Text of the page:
Expert urges body to promote use of biotechnology
JAKARTA (JP): Indonesia must establish a national board to advise the government on how to promote biotechnology in the country, according to an expert.
F.G. Winarno, a senior researcher at the Bogor Institute of Agriculture, said here over the weekend people were often confused by conflicting statements made by government officials on controversial biotechnology issues, such as the safety of farm products which contain genetically modified organisms (GMOs).
"The advisory board could give input so that the government would have the same view in responding to questions related to GMOs," he said.
According to Winarno, people's negative response to GMOs was exaggerated and often not based on scientific grounds.
He feared that such a reaction would prove counterproductive to the promotion of GMOs in the country.
"We need to develop agricultural and medical biotechnology to boost food production," he said.
Winarno said the technology would help farmers grow food crops that were genetically modified for greater resistance to pests and diseases, enabling them to reduce the use of insecticides.
He said the technology also could increase the nutritional value of food crops, which would help promote better health among the population. Several common examples of such modified crops are tomatoes, corn and soybeans.
"Consumers should, however, be informed that such products have already undergone some biosafety examinations before they were released," Winarno said, adding that producers must provide detailed information on the content of their products.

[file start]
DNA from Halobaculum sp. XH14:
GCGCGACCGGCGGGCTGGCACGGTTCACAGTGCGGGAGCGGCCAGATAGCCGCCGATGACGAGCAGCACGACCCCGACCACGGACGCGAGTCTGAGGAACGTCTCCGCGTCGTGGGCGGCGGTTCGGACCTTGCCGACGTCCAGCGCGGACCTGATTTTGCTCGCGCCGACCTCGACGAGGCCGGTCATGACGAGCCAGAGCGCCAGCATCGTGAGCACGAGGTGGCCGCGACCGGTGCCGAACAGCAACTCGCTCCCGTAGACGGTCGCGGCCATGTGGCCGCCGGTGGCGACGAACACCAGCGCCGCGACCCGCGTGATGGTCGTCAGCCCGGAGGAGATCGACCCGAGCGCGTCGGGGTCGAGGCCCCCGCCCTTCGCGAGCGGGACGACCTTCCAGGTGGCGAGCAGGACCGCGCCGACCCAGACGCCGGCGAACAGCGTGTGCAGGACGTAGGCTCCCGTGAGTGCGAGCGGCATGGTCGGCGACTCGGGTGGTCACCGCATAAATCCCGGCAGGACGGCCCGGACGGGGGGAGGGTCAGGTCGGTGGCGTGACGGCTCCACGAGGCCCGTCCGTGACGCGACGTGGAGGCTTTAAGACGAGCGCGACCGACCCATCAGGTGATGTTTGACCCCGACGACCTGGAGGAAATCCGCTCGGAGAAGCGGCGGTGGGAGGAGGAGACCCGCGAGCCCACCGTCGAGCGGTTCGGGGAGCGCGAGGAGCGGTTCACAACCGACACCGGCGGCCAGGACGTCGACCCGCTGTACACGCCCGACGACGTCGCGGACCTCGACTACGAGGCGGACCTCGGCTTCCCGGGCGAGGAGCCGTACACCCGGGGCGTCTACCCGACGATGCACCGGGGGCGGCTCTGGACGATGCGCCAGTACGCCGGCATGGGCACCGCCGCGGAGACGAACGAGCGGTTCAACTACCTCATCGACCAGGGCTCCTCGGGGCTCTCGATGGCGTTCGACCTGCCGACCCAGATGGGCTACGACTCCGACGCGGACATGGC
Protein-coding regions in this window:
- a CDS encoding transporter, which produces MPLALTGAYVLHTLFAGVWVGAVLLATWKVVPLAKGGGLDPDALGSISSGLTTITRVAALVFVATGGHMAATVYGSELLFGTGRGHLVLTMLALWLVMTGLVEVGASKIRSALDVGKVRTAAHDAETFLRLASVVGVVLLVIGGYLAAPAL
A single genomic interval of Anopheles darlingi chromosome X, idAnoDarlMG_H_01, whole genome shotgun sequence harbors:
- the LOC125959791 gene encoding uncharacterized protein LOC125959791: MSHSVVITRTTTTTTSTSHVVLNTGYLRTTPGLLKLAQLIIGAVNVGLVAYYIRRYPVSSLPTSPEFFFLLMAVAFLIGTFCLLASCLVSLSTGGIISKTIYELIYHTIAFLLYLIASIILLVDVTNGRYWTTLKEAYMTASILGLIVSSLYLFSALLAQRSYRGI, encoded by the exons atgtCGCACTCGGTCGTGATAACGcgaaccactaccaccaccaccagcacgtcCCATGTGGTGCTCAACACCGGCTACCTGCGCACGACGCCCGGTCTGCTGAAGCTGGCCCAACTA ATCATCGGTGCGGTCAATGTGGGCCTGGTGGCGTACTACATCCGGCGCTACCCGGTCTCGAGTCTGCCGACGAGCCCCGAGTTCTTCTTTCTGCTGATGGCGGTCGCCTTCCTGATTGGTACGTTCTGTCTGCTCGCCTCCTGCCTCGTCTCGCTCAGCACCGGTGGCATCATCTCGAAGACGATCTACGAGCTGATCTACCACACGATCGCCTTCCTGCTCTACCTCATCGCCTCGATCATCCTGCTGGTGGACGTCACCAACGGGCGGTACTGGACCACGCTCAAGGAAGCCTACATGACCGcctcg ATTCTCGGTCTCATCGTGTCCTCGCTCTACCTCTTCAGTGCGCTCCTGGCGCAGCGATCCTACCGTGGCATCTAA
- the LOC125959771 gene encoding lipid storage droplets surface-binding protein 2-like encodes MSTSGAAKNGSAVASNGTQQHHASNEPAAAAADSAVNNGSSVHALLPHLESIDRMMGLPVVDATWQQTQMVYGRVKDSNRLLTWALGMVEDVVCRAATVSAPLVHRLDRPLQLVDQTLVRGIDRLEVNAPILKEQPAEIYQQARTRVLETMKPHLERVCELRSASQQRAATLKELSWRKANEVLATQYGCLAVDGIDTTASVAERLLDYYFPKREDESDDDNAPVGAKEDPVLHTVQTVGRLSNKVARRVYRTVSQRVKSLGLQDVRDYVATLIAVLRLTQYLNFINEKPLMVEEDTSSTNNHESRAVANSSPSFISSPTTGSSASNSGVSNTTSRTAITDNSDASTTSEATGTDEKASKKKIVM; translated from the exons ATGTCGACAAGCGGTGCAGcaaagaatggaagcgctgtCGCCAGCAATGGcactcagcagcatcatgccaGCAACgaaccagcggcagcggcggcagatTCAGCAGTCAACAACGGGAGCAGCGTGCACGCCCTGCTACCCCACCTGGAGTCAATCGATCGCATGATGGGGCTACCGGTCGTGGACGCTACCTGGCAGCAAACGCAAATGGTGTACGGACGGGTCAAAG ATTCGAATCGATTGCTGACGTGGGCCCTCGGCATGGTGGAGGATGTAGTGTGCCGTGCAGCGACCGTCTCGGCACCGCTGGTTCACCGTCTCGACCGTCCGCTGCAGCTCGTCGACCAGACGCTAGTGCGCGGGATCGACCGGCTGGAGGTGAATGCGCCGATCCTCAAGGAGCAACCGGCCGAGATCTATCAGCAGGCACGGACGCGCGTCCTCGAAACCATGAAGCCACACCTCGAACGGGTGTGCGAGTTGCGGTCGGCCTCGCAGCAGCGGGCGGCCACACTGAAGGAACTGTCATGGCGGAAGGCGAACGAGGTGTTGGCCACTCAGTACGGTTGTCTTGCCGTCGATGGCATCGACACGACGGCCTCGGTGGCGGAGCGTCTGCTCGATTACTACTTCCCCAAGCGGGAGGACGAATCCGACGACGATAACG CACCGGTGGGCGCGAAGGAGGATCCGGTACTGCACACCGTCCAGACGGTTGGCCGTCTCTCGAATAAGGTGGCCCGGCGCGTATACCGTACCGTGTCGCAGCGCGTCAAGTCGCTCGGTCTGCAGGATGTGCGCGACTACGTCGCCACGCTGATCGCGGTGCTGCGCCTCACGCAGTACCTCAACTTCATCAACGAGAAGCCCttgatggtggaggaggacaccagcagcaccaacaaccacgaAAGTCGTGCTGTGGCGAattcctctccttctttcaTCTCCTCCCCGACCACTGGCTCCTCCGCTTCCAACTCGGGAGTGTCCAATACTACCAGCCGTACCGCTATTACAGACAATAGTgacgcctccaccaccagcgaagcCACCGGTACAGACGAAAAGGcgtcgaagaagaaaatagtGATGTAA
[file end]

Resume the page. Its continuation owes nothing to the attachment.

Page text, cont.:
He said many countries had set regulations requiring commodities produced through GMO technology to be labeled clearly.
The global treaty on biosafety, Cartagena Protocol, regulates the precautionary approach of protection in GMO products, as well as setting guidelines requiring exporters and importers to provide information on such commodities.
"Labeling is in appreciation of the choices of our consumers, which should be supported by strict regulations from the government," he said, adding that the rules should be backed by technical controls on their implementation.
The government recently issued guidelines on the biosafety of farm products in line with the global treaty on GMOs, but several non-governmental organizations claim the guidelines are too weak to protect the country from imported GMOs in the future. (07)